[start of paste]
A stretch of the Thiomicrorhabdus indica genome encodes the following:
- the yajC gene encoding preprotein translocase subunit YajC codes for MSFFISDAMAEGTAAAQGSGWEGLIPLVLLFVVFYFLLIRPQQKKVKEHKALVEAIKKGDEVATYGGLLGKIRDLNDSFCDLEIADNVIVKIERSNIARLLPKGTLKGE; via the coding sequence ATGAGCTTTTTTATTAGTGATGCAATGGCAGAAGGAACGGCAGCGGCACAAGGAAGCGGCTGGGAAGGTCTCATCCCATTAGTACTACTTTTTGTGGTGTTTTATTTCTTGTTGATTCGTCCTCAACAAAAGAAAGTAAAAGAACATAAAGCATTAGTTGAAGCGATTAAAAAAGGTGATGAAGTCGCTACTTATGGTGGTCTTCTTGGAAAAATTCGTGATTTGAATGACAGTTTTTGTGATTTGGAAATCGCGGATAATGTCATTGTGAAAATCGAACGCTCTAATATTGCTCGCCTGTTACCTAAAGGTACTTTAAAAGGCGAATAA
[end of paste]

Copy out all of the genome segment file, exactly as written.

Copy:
A stretch of the Thiomicrorhabdus indica genome encodes the following:
- the yajC gene encoding preprotein translocase subunit YajC codes for MSFFISDAMAEGTAAAQGSGWEGLIPLVLLFVVFYFLLIRPQQKKVKEHKALVEAIKKGDEVATYGGLLGKIRDLNDSFCDLEIADNVIVKIERSNIARLLPKGTLKGE; via the coding sequence ATGAGCTTTTTTATTAGTGATGCAATGGCAGAAGGAACGGCAGCGGCACAAGGAAGCGGCTGGGAAGGTCTCATCCCATTAGTACTACTTTTTGTGGTGTTTTATTTCTTGTTGATTCGTCCTCAACAAAAGAAAGTAAAAGAACATAAAGCATTAGTTGAAGCGATTAAAAAAGGTGATGAAGTCGCTACTTATGGTGGTCTTCTTGGAAAAATTCGTGATTTGAATGACAGTTTTTGTGATTTGGAAATCGCGGATAATGTCATTGTGAAAATCGAACGCTCTAATATTGCTCGCCTGTTACCTAAAGGTACTTTAAAAGGCGAATAA